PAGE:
Before the 2008 financial crisis, the emphasis of risk management leaned more toward credit risk, with liquidity being a secondary concern. However, during the crisis it became clear that liquidity, and the velocity with which it can evaporate, could render an entity unable to meet its contractual obligations. The events surrounding the crisis, in other words, pointed to liquidity risk as being an accelerant toward the ultimate default of a market participant.
The need to address this worrisome reality became a crucial goal for policy makers globally and a particular focus for the Bank for International Settlements and the International Organization of Securities Commissions (IOSCO). In 2012, IOSCO published a set of 24 principles, also referred to as the PFMIs, or Principles for Financial Market Infrastructures. These principles set standards spanning a wide range of risks relevant to central counterparties, such as OCC, including credit, operational, general business and liquidity risks.
The context was obvious: To the extent that a Systemically Important Financial Market Utility (SIFMU) like OCC is critical to the continuous functioning of our financial markets, it needs to be not only solvent from a credit perspective, but it also must have sufficient liquid resources to satisfy the funding commitments of its clearing firms.
Given the interconnectedness of financial markets, the failure of a CCP to fund its settlement obligations on time likely would have a ripple effect on the liquidity resources of its clearing members. This in turn would impact the clearing firms' ability to satisfy their obligations to other CCPs or counterparties. Because of the novation process and netting of settlements that occurs within a CCP, a single funding failure could impact all other clearing firms, creating the potential for a rapid escalation in to a systemic event.
Knowing this, policy makers established stringent expectations to drive the level of resiliency CCPs must maintain from a liquidity risk perspective. These expectations include:
- Same-day, and in some cases intraday, funding;
- A requirement to consider the failure of its largest participants and related entities, and;
- Plans for how to respond and operate under extreme, but plausible, market conditions.
In order to meet these obligations, CCPs began developing sophisticated risk management frameworks designed to identify, measure, monitor and manage the liquidity risk that could occur under a wide range of circumstances, including those that might otherwise be considered extreme tail events. Owing to an industrywide effort, CCPs are now using forecasting and stress testing as key tools to understand and estimate their liquidity risks under a variety of scenarios.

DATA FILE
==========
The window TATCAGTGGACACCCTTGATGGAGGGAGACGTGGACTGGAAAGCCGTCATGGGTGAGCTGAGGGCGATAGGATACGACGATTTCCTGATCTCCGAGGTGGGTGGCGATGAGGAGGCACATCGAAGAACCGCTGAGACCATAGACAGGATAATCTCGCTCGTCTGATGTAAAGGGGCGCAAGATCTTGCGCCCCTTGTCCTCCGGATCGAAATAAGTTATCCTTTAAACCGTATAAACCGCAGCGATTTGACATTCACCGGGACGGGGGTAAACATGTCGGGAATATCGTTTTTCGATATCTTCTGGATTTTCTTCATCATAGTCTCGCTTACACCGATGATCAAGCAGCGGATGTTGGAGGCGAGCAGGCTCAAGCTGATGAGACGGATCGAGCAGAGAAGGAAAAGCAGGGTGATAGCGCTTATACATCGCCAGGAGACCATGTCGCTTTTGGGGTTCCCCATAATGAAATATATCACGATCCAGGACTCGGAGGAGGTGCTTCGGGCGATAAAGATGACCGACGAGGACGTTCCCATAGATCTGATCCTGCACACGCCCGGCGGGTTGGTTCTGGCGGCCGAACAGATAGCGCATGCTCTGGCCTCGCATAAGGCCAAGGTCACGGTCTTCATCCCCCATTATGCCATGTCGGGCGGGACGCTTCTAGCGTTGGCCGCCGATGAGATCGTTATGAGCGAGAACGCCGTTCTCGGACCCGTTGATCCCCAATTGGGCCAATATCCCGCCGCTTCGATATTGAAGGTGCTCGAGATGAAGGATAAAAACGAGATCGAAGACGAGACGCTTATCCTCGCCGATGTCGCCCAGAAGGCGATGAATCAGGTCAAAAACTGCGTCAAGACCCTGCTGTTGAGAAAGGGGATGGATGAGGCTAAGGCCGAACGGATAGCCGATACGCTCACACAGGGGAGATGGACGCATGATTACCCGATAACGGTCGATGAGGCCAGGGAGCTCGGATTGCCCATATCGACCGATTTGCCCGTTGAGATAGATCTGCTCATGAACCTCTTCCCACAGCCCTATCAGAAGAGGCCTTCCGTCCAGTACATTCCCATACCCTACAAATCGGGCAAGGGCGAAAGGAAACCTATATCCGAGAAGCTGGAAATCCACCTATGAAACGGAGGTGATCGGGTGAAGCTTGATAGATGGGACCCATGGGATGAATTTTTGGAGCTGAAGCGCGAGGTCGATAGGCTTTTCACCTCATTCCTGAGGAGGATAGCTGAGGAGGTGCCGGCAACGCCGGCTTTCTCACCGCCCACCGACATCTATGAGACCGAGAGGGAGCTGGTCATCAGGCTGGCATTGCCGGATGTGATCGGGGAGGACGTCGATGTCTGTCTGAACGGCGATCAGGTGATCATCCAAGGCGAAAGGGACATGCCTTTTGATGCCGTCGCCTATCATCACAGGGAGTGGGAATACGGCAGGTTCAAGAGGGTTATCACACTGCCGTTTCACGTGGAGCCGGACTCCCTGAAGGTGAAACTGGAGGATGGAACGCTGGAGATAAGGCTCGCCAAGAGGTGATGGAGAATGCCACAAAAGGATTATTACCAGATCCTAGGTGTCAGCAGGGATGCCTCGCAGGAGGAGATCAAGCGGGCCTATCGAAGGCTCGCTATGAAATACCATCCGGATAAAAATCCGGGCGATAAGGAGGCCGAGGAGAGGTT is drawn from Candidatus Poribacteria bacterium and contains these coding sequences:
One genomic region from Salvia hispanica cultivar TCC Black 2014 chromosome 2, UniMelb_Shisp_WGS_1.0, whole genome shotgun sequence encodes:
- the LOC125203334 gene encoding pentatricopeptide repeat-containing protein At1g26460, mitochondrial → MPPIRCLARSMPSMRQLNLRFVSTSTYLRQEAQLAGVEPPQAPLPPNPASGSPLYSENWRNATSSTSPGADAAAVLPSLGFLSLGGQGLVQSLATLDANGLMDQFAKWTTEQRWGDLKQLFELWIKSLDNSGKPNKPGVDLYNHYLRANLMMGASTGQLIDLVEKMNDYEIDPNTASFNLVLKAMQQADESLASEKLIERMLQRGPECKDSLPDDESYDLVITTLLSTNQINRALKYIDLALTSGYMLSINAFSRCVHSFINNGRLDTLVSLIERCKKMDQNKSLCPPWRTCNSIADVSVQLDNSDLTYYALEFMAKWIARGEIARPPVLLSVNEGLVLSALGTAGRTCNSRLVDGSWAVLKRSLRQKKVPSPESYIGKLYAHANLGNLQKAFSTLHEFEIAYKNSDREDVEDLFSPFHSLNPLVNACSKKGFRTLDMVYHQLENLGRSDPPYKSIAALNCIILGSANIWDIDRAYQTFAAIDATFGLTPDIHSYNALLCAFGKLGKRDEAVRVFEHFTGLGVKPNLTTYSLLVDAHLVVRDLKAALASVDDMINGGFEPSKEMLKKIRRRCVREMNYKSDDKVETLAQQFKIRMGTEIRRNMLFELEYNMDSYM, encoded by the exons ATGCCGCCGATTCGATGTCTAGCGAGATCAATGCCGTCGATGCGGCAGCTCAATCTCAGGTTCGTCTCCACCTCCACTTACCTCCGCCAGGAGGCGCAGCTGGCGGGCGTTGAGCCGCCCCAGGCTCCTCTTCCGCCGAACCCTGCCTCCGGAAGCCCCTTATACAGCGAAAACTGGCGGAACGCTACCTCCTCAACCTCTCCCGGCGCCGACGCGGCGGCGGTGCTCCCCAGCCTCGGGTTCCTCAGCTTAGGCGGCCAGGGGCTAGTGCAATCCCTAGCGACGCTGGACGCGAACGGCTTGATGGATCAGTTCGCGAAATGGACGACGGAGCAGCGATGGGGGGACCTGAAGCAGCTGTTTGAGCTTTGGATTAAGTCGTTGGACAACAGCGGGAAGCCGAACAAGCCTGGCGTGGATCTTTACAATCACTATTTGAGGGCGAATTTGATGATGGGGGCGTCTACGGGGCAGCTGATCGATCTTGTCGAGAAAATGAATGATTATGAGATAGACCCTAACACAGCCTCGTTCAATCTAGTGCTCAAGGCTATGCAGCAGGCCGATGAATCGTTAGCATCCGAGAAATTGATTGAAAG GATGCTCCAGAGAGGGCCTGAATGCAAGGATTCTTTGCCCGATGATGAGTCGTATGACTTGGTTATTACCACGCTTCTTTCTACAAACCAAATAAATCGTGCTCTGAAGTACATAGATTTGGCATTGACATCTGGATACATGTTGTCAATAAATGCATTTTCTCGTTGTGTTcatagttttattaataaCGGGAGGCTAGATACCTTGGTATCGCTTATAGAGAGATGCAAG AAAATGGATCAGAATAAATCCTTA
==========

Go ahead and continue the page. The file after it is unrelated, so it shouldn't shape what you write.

The most obvious risk event is the failure of a counterparty, but the varying ways in which defaults could occur does present challenges. Defaults can happen within a single legal entity, across related entities or even simultaneously with multiple counterparties. However, it cannot be assumed that more defaults are necessarily worse, as these scenarios can have both positive and negative impacts on the CCP's liquidity risk profile, so all combinations and correlations must be considered. For instance, failures can occur with clearing firms or with a bank where liquidity resources are in custody, preventing access to them.
Ultimately, it is a collection of multiple risk events that drive a CCP's aggregate liquidity risk. But with today's internal stress testing frameworks, a CCP can have a deep understanding of its risk, establish proper policies, drive incentives to mitigate the risks and demonstrate to key stakeholders that it has sufficient resources and controls.
For OCC, our new Financial Safeguards Framework builds on the previous enhancements to our financial resources and resiliency as a SIFMU. Indeed, over the last several years, we have significantly expanded and diversified our access to liquidity.
OCC has maintained and renewed our $2 billion committed credit facility from a consortium of banks, while reducing clearing member participation in such facilities to reduce concentration risk. OCC enhanced the availability of pre-funded financial resources by requiring a minimum of $3 billion in cash in the Clearing Fund, which is held at the Chicago Federal Reserve Bank. OCC also became the first and only SIFMU to add a new $1 billion non-bank committed credit facility with CalPERS, the largest U.S. pension fund.
Still, are we more prepared to withstand the next crisis when it happens? As the foundation for secure markets, we at OCC always have to consider extreme events.
To continue improving risk management in the markets, including liquidity risk management, we must support a principled approach to reduce regulatory arbitrage on an international level by evaluating the consistency with which international regulations have been adopted at a national level. Additionally, we should work with regulators on the importance of aligning central bank access for SIFMUs in the U.S. with that of their European counterparts. Finally, we should identify opportunities to align policy with risk reduction at a systemic level and promote incentives to support commercial or utility-based alternatives to enhance all SIFMUs' access to high quality liquidity alternatives.
At least some degree of liquidity risk will be with us for as long as there are financial markets. That's why OCC is always striving to improve our resiliency and be prepared for the what-if events - no matter how unlikely they may seem.
To learn more about OCC's thought leadership on industry issues, visit OCC's blog.
This blog was excerpted from remarks delivered by Mr. Fennell on October 23 to the 3rd Annual Liquidity Risk Management Summit in New York.